The INPM strives to promote the practice
of existenial positive psychology or second wave positive psychology. Existential psychotherapy
is known for its dark themes, such as meaninglessness, alienation,
despair, and fear of death (Yalom, 1980). Therefore, the idea
of positive existential therapy sounds oxymoronic. However,
once we free ourselves from the tradition of Continental Existential
Philosophy and focus on the meaning-centered approach, we
begin to see existential therapy is a more positive light.
Meaning-based positive existential psychotherapy has many
characteristics, which include: Realizing people are meaning-seeking,
and meaning-making creatures, living in a world of personal
and cultural meanings; recognizing that people have the predisposition
to strive for personal significance, growth, and happiness
given the reality of the impermanence of life; balancing self-actualization
with the need for community and spiritual union; viewing existential
anxieties as the necessary preconditions for the development
of virtues such as altruism, courage, creativity, resilience,
love, and optimism; advocating an integrative approach towards
various schools of existential and meaning-oriented psychotherapies;
fostering the integration of scientific psychology and spirituality
in the practice of counseling and psychology; stressing the
discovery of meaning and purpose of both specific situations
and life as a whole. Through the writings of such influential
doctors as Carl Jung, Alfried Längle, Victor Frankl,
Alfred Adler, our own Paul Wong, as well as many INPM members,
we seek to expore the current practices of positive psychology,
and to help define the future of it.
To connect with other therapists who practice Positive Psychology,
please check our Meaning
To discuss your own thoughts on Positive Psychology, feel
free to visit our Forums, specifically
the Therapy section.
Below is a small listing of the various articles we have on
Positive Psychology. To see more, check out Archives.
Radical Positive Psychology
We at the International Network
on Personal Meaning believe that the world needs a positive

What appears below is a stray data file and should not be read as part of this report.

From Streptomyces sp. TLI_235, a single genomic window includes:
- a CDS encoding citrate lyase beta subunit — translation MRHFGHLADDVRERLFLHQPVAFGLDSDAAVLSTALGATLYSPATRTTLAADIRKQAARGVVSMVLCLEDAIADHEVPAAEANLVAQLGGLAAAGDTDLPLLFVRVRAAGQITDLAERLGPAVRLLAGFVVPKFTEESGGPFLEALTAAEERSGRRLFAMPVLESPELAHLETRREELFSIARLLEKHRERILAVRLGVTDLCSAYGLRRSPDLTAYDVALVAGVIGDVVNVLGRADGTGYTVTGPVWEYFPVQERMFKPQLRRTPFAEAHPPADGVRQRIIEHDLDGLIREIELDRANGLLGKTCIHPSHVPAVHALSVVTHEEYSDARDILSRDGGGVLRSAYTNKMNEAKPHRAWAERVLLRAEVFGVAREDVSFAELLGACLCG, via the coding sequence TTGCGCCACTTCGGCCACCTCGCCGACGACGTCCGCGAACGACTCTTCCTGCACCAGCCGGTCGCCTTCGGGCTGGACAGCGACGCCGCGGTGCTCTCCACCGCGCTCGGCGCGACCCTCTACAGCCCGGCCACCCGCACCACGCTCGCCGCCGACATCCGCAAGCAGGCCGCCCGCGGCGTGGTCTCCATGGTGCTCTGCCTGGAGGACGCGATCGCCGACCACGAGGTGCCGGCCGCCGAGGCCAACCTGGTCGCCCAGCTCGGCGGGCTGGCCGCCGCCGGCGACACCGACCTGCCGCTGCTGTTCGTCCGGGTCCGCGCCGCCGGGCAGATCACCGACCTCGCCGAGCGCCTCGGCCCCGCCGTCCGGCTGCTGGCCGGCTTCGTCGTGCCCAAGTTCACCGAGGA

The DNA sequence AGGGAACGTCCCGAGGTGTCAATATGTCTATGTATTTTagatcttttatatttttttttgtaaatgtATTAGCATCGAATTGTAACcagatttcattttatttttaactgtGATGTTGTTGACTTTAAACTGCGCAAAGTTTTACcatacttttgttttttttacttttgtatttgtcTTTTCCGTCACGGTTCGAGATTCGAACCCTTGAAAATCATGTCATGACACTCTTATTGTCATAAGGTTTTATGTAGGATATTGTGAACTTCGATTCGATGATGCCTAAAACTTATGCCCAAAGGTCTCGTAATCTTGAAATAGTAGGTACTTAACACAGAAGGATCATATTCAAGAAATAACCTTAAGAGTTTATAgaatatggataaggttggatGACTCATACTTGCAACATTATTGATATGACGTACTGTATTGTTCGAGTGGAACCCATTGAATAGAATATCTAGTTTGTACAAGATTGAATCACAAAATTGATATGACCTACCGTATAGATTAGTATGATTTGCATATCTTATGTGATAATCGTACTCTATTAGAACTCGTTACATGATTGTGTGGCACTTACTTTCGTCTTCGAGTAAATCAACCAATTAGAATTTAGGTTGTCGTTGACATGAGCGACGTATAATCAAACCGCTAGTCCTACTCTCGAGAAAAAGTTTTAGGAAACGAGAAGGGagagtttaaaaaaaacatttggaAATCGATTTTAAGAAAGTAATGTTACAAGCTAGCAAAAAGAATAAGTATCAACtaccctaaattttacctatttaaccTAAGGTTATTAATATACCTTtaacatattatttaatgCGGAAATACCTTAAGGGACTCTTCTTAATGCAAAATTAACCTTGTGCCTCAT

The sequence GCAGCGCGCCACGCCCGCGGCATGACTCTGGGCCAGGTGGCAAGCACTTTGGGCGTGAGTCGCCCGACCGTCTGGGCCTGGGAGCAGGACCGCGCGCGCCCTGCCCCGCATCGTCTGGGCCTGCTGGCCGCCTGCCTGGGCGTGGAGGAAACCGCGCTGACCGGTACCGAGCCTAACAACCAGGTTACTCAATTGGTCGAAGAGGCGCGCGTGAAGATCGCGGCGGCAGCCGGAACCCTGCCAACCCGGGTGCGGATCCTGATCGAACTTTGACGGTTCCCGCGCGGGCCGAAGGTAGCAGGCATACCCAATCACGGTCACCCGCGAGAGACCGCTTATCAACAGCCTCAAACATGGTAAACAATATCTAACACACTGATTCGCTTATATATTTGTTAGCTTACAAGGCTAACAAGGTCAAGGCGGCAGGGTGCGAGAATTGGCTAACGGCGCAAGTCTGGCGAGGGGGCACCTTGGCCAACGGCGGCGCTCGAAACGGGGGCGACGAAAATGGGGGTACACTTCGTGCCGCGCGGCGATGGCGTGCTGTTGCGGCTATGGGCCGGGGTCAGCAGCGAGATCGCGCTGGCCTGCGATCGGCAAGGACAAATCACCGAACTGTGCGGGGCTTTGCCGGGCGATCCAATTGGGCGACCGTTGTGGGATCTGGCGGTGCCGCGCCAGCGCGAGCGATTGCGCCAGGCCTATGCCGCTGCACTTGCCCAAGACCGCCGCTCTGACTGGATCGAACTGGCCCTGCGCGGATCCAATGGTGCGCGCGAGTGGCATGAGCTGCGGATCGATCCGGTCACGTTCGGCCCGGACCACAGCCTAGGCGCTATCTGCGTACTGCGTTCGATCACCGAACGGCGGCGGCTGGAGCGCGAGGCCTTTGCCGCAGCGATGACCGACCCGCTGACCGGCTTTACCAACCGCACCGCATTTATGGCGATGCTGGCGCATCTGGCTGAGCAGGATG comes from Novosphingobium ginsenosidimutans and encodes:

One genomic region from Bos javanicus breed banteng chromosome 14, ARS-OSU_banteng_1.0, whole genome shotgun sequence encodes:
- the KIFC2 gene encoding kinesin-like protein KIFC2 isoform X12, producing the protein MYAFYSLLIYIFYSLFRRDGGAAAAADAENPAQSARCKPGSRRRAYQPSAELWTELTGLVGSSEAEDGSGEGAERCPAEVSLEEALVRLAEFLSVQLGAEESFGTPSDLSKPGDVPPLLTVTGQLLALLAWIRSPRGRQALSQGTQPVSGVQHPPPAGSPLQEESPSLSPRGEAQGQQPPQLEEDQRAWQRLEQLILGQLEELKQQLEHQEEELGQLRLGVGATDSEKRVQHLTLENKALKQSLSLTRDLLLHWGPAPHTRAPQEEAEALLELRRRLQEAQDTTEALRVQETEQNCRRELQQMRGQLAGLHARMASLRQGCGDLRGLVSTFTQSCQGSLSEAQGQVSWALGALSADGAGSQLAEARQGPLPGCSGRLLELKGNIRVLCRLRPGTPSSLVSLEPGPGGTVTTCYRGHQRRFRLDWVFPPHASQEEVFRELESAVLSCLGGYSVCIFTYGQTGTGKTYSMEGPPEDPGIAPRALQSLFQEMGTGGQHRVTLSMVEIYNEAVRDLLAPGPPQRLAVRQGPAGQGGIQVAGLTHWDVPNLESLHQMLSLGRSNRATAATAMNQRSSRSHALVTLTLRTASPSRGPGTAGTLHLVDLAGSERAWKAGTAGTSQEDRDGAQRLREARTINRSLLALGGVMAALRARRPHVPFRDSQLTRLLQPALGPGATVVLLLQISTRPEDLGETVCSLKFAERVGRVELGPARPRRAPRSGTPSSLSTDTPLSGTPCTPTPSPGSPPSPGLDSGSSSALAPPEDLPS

psychology which seeks to transform negatives to positives.
Radical positive psychology dares to embrace the unworthy,
challenge the tyrants, and bring heaven to hell.
What is the Ancient Chinese
Secret to Resilience and Happiness?
The Chinese people might have
been through the process of natural selection, bred to adapt
to all kinds of extreme adversities over the past six-thousand
years. The collective history of having endured and survived
numerous natural disasters, oppressive regimes, and foreign
occupations has endowed Chinese people with the character
strengths of endurance and patience.
Positive psychology of organizational
behavior and management:
Some preliminary references
Viktor Frankl: Prophet of Hope
and Herald of Positive Psychology
"The legacy of Viktor
Frankl was assessed in terms of his prophet voice of hope
and his contribution to positive psychology. Viktor Frankl’s
(1985) tragic optimism (TO) posits that one can remain optimistic
in spite of tragic experiences..."
Radical positive psychology
for radical times
radical fundamentalism, natural disasters, AIDS, ethno-geographical
wars, oppressive regimes, devastating poverty and the widening
gap between the haves and have-nots indicate that the state
of the world is not well. Radical positive psychology is needed
for the radical times of 21st century..."
What Makes Therapy Theraputic?
"What makes therapy therapeutic? Is it transference
and counter transference? Is it the therapeutic alliance?
Is it unconditional positive regard? Yes! All these are therapeutic.
However, we need to ask deeper philosophical questions about
the nature of this relationship...."
The Positive Psychology of
Persistence and Flexibility
From the February 2006 President's column
Coquitlam, B.C., Canada
What are the most valuable
life strategies essential for survival and resilience? What
are the most common traits shared by successful athletes and
CEOs? More importantly, what are the virtues most important
in living the good life?